A few months ago, my friend Caroline Miller forwarded to me Tim Joss´s Christmas message, where he was sharing his thoughts on the challenges the cultural sector faces today in its relationship with people. Tim is the founder of Public Engagement Foundation which aims “to open up markets for the arts in daily life”. In this post he explains to us why he thinks the arts have such a powerful role and value in our everyday lives. mv
|5 Soldiers, by Rosie Kay Dance Company (Photo: Brian Slater, www.rosikay.co.uk)|
Soon after taking office, the current United Kingdom government announced that it wanted to start measuring people's happiness, bidding to be among the first countries to officially monitor psychological and environmental wellbeing. It would add to purely economic measures, such as gross domestic product. The UK Office of National Statistics got to work and, last September, published the list of the ‘domains and measures’ to be used to assess the wellbeing of the nation. It was then that we heard that the arts are unimportant to the UK’s national wellbeing. The statistics office took no notice of representations and decided that there would be no measure specific to the arts.
We need to be much more articulate about the powerful role of the arts. So here are three promising signs and stories about the value of arts in our daily lives.
1. For those outside the arts and not engaged with them, ‘the arts’ often mean high art in plush venues for the better off – opera houses, national theatres and major galleries.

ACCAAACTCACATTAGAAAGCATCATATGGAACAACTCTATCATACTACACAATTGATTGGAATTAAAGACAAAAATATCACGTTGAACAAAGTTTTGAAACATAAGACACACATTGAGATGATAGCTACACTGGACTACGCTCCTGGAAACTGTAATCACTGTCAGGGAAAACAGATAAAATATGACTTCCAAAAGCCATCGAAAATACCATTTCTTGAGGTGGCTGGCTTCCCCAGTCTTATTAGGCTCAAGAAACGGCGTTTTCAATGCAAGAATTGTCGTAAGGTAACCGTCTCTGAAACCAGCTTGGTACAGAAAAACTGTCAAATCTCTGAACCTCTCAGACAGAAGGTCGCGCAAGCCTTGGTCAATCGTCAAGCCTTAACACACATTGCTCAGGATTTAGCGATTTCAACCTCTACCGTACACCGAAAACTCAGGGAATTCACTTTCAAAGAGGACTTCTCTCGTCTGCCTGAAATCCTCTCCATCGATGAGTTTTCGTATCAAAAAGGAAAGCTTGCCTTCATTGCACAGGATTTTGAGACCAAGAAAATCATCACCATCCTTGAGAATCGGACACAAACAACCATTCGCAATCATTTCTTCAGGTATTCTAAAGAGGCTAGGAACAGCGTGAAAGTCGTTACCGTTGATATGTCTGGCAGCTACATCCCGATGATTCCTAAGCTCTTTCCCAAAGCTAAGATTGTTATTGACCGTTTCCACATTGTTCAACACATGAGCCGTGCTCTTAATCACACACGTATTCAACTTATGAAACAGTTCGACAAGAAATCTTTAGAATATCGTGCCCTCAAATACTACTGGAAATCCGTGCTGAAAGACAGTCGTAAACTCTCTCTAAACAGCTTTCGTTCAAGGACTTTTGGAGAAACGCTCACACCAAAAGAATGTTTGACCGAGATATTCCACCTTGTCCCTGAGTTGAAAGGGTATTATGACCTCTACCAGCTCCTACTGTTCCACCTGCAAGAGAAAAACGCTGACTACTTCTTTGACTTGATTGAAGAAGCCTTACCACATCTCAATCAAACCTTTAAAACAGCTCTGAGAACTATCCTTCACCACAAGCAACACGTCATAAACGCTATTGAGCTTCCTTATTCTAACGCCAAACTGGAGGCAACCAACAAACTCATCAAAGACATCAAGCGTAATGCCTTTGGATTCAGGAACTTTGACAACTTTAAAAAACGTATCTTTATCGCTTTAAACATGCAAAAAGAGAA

Through the Rayne Foundation I meet many charity chief executives working inside and outside the arts. Steve Wyler is the Chief Executive of Locality, a nationwide network of over 700 community-led organisations, each helping community enterprises grow, increasing community ownership of local assets and backing social action within their communities. Early in 2011, Locality won a £15 million government contract to train 5,000 community organisers and set up an Institute of Community Organisers. Steve thinks of ‘the arts’ in this exclusive sense. I asked him about his plans for training all these community organisers: ‘You’re about culture change, aren’t you?’ Steve agreed. I asked: ‘Do you use culture to achieve culture change?’ Steve said no. It led to a breakfast together. I avoided talk about ‘the arts’ and instead took Steve through some of the roles different artforms can play: music for celebration; drama for exploring conflict; photography for documentation … Steve was excited by storytelling and its power to pass experiences and wisdom between community organisers. I introduced Steve to Hugh Lupton, one of the UK’s leading storytellers (I knew Hugh from the Bath Literature Festival which I founded in the mid-nineties.) The Rayne Foundation gave a small grant for three diverse storytellers to contribute to a summer gathering of community organisers. It was a success. Reflecting on it, Steve highlighted not only the value of storytelling but also the importance and potency of artistic quality. He didn’t need to be an arts specialist to understand the power of expert storytellers.
2. Those working in the arts talk often about the arts’ transformative power. Realising that power is largely limited to experiences in concert halls, theatres, cinemas and art galleries and at home listening to music on the radio and watching television. Where people spend their daily lives away from home – in the workplace, in hospital, in local communities and in schools – the arts are thought of as low priority, nice-to-have ‘fluff’.